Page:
I’ve been thinking about this review since I finished the book last night and I can’t quite figure out what part of me found the story so intriguing. The author continues to feed you bits and pieces and tiny morsels about this chrysalis and Tom’s relationship with it. These tiny tidbits of information was reason enough for me to keep reading. I found myself wanting to read more while at the same time scratching my head and thinking to myself – WTF is actually happening right now?! The book was a rollercoaster where parts of it flowed freely and fast and other parts were like the slow burn analogy that a lot of readers seem to use. This tempo varied off and on throughout the book which sounds very annoying, but I think that odd-tempo is what made me continue wanting to read more of this story.
I’m not going to divulge any spoilers at all, but what I didn’t care for was the simple fact that I wanted more background on the chrysalis. We’re given just a tiny smidgen of information at the tail end of the book, but I would have liked a little more background. I don’t know how that would have affected the story, but as a reader, I wanted just a little more on this damn thing. How was it getting into Tom’s psyche? How was it capable of delivering these feelings of euphoria to Tom? Maybe all of that is left to the imagination of the reader, but it would have been cool (to me, at least) if we had that background information.
After looking at other reviews, the main reason why so many readers had an issue with this book was the cover and the tagline: DON’T GO IN THE BASEMENT. I think that it seemed to insinuate a monster in the basement or haunted house vibe. Unfortunately, neither of those insinuations are accurate which is deceiving. I don’t think the tagline angered me at all as so many reviewers seemed to cling onto that. It’s a tagline. I agree it didn’t necessarily match up to the synopsis of the book, but I wasn’t butt hurt. It’s unfortunate that so many readers crucified the book over the cover and the tagline. I was able to look past that and really enjoyed THE CHRYSALIS. It’s a book that continued to grip me from beginning to end and truth be told, I really enjoyed it, actually! Tom and Jenny were infuriating at times as I mentioned before, but they both struck a chord in me and in the end, I was rooting for them. I like the underdog. It’s too easy to vote for the star quarterback. I want the water boy to win the whole thing.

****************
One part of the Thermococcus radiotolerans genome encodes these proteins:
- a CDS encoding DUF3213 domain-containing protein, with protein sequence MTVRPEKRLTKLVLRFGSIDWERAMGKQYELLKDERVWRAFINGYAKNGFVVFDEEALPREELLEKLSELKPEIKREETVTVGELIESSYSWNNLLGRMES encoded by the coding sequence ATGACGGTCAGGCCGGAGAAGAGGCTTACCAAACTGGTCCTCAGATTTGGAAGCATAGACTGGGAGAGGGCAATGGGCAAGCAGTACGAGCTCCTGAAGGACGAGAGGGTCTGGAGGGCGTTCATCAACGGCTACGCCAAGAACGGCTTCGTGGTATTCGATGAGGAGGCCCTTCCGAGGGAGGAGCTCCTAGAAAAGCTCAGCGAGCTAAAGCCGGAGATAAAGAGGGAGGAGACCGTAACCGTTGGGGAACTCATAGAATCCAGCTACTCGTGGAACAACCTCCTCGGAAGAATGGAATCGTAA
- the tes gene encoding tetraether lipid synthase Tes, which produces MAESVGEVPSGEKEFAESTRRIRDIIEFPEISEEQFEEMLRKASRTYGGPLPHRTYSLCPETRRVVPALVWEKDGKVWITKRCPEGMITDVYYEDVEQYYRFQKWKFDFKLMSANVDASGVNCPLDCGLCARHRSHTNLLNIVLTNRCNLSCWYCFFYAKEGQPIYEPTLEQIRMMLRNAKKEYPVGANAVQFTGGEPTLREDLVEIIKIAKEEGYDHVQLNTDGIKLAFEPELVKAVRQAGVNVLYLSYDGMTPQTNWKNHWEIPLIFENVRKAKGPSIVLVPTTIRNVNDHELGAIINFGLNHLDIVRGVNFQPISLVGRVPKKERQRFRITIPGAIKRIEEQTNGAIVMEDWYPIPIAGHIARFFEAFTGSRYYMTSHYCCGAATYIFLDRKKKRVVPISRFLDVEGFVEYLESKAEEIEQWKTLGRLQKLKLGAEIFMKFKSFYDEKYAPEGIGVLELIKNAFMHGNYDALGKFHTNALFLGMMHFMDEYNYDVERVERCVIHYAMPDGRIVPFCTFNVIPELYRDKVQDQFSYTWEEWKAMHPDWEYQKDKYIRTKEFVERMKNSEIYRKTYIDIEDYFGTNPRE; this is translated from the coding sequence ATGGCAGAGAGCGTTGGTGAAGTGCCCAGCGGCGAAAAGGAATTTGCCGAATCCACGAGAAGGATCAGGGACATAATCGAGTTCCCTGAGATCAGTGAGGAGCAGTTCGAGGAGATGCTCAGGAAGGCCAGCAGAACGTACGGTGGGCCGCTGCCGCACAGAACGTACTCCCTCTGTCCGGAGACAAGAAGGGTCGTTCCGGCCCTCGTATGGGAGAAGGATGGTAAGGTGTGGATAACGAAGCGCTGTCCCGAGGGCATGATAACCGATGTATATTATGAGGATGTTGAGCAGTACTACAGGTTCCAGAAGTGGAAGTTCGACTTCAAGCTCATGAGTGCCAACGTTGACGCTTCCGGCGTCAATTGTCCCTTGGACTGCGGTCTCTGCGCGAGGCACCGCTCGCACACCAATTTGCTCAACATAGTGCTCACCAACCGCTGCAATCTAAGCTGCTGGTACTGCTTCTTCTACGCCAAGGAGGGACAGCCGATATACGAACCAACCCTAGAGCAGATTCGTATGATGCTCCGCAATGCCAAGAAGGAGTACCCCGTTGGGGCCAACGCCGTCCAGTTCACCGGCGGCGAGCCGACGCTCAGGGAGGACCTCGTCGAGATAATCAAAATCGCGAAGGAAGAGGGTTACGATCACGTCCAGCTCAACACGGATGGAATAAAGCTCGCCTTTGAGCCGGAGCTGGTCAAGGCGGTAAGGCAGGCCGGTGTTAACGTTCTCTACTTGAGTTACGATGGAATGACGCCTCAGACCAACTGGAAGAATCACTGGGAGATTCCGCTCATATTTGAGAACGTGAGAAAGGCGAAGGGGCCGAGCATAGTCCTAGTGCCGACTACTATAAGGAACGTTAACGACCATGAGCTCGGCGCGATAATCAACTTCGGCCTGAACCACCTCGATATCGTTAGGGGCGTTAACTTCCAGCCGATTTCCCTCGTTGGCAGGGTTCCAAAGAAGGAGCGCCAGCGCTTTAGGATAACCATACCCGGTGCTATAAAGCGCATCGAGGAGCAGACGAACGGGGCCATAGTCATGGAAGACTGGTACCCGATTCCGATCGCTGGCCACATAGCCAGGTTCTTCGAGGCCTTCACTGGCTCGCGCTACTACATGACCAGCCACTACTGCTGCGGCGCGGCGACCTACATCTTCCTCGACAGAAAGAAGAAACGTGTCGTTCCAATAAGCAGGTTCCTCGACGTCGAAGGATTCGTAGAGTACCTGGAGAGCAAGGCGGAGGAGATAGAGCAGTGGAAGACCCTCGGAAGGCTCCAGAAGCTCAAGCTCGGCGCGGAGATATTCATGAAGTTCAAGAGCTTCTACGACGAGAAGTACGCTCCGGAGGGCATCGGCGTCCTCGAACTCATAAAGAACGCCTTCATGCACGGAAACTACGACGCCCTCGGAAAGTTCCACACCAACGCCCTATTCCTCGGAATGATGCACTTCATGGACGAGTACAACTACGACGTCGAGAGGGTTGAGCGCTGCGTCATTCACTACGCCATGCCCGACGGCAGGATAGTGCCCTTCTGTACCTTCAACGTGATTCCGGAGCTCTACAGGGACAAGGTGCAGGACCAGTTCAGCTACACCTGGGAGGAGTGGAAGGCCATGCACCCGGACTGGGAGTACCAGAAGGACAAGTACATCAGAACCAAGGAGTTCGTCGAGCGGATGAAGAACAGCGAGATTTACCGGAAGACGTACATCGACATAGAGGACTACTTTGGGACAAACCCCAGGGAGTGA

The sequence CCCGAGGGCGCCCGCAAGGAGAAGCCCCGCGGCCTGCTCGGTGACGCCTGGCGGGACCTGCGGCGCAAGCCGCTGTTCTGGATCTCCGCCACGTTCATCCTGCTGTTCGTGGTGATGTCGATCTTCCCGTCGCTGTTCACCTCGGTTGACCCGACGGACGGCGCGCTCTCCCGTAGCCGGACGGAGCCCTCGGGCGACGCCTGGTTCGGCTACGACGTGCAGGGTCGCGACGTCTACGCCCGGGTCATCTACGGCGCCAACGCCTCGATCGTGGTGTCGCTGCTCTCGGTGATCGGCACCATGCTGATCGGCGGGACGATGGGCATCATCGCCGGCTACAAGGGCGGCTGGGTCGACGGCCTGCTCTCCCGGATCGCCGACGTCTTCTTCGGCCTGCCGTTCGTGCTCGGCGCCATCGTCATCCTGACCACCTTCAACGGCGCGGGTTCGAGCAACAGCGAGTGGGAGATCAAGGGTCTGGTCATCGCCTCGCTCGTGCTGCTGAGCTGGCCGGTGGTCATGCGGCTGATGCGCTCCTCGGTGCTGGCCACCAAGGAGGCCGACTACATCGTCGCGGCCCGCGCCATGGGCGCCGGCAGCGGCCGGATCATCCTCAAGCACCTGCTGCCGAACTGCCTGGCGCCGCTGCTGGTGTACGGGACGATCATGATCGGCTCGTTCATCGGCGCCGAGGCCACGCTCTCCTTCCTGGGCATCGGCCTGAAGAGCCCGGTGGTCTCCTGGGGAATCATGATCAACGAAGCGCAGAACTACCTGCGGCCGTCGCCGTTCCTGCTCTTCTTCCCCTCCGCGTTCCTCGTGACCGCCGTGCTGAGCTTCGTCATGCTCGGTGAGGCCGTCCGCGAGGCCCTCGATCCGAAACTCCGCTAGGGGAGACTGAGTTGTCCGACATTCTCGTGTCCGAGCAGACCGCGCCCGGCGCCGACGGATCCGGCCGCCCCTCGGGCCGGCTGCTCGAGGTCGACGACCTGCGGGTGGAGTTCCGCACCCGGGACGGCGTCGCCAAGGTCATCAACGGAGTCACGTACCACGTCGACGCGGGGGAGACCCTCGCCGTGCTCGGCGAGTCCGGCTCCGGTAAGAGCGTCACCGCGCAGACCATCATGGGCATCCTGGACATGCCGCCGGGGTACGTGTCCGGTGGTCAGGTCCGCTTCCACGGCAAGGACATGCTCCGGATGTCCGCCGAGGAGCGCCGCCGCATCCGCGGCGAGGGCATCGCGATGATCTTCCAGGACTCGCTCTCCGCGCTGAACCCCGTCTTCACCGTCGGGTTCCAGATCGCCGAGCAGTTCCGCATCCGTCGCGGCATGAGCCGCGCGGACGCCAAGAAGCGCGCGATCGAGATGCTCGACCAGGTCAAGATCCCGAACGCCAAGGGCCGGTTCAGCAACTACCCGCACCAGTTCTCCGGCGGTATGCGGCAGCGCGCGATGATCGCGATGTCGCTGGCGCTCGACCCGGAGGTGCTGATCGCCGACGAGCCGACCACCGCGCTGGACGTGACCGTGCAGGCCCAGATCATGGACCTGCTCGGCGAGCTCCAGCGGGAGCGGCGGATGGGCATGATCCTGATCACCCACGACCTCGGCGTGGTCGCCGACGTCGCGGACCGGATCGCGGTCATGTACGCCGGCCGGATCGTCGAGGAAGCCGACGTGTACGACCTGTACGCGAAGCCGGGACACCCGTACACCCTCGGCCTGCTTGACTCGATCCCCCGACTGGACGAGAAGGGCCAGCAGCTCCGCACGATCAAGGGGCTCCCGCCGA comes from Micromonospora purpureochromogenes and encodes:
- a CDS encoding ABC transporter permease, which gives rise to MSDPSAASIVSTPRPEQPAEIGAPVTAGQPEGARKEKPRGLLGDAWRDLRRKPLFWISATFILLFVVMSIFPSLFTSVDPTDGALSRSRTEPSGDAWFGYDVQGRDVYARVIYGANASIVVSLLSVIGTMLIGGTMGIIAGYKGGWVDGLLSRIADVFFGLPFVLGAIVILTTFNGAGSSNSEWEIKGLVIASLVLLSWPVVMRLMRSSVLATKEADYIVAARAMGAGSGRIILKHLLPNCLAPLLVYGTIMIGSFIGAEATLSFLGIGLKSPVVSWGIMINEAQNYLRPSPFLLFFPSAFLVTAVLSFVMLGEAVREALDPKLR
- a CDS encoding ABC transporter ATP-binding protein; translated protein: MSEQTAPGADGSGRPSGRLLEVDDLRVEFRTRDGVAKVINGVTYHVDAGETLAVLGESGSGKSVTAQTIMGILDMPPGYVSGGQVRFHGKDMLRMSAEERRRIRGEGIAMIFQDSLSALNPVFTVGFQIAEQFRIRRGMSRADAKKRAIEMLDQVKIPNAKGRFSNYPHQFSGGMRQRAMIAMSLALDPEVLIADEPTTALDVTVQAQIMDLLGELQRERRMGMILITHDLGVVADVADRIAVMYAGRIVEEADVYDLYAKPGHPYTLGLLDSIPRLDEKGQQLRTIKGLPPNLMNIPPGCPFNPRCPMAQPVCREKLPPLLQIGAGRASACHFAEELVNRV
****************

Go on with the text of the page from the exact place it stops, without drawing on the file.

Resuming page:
In the end, if you get an opportunity to read THE CHRYSALIS, I hope you enjoy it like I did! I enjoyed the author’s writing AND he dedicated the book to “comic books made before 1990 and scary movies on VHS and the smell of old paperback horror novels” and if that isn’t cool to you, then I don’t know what to tell you. I gave the book a solid 4-star review because I recognize the fact that it is not without its flaws. The gripes I had with the book were minimal and did not distract me from the story at all. It’s a book I’d recommend if you just finished something SUPER intense and want to ease into something else. If the book you’ve just finished was perhaps full of blood, gore, guts or emotionally draining, this would be a good next choice. Butterflies, pupa and larva… OH MY!